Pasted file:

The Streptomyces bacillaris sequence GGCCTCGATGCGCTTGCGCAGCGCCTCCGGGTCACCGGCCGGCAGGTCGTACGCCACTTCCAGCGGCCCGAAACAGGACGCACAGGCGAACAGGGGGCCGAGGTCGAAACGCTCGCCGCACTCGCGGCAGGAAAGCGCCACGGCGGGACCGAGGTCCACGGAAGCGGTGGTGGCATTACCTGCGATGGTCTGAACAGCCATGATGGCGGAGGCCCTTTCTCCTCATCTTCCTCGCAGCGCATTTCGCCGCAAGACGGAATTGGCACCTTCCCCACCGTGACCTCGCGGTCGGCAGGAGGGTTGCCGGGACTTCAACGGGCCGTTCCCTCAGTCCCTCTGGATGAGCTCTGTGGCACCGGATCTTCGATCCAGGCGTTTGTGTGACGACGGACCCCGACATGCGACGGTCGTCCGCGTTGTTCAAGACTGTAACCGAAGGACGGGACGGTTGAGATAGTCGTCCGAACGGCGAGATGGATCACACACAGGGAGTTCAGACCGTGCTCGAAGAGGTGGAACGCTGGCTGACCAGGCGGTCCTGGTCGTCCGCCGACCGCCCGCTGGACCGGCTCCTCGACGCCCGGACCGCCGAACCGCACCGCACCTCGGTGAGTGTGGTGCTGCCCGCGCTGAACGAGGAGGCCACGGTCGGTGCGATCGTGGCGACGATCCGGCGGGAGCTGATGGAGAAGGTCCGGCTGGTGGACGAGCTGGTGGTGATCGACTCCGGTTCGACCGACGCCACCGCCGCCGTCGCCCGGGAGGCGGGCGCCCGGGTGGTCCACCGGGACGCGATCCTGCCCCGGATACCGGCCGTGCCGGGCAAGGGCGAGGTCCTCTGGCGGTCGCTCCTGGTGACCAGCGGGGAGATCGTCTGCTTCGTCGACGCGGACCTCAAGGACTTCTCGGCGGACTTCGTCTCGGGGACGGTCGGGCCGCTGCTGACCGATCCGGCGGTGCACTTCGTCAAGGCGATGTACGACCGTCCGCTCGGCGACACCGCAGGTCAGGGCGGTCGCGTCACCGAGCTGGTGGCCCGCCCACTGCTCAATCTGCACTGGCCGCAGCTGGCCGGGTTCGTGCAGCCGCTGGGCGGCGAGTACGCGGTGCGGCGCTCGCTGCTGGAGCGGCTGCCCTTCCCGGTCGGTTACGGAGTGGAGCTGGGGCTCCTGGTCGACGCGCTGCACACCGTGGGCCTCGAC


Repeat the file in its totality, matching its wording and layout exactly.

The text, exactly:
The Streptomyces bacillaris sequence GGCCTCGATGCGCTTGCGCAGCGCCTCCGGGTCACCGGCCGGCAGGTCGTACGCCACTTCCAGCGGCCCGAAACAGGACGCACAGGCGAACAGGGGGCCGAGGTCGAAACGCTCGCCGCACTCGCGGCAGGAAAGCGCCACGGCGGGACCGAGGTCCACGGAAGCGGTGGTGGCATTACCTGCGATGGTCTGAACAGCCATGATGGCGGAGGCCCTTTCTCCTCATCTTCCTCGCAGCGCATTTCGCCGCAAGACGGAATTGGCACCTTCCCCACCGTGACCTCGCGGTCGGCAGGAGGGTTGCCGGGACTTCAACGGGCCGTTCCCTCAGTCCCTCTGGATGAGCTCTGTGGCACCGGATCTTCGATCCAGGCGTTTGTGTGACGACGGACCCCGACATGCGACGGTCGTCCGCGTTGTTCAAGACTGTAACCGAAGGACGGGACGGTTGAGATAGTCGTCCGAACGGCGAGATGGATCACACACAGGGAGTTCAGACCGTGCTCGAAGAGGTGGAACGCTGGCTGACCAGGCGGTCCTGGTCGTCCGCCGACCGCCCGCTGGACCGGCTCCTCGACGCCCGGACCGCCGAACCGCACCGCACCTCGGTGAGTGTGGTGCTGCCCGCGCTGAACGAGGAGGCCACGGTCGGTGCGATCGTGGCGACGATCCGGCGGGAGCTGATGGAGAAGGTCCGGCTGGTGGACGAGCTGGTGGTGATCGACTCCGGTTCGACCGACGCCACCGCCGCCGTCGCCCGGGAGGCGGGCGCCCGGGTGGTCCACCGGGACGCGATCCTGCCCCGGATACCGGCCGTGCCGGGCAAGGGCGAGGTCCTCTGGCGGTCGCTCCTGGTGACCAGCGGGGAGATCGTCTGCTTCGTCGACGCGGACCTCAAGGACTTCTCGGCGGACTTCGTCTCGGGGACGGTCGGGCCGCTGCTGACCGATCCGGCGGTGCACTTCGTCAAGGCGATGTACGACCGTCCGCTCGGCGACACCGCAGGTCAGGGCGGTCGCGTCACCGAGCTGGTGGCCCGCCCACTGCTCAATCTGCACTGGCCGCAGCTGGCCGGGTTCGTGCAGCCGCTGGGCGGCGAGTACGCGGTGCGGCGCTCGCTGCTGGAGCGGCTGCCCTTCCCGGTCGGTTACGGAGTGGAGCTGGGGCTCCTGGTCGACGCGCTGCACACCGTGGGCCTCGAC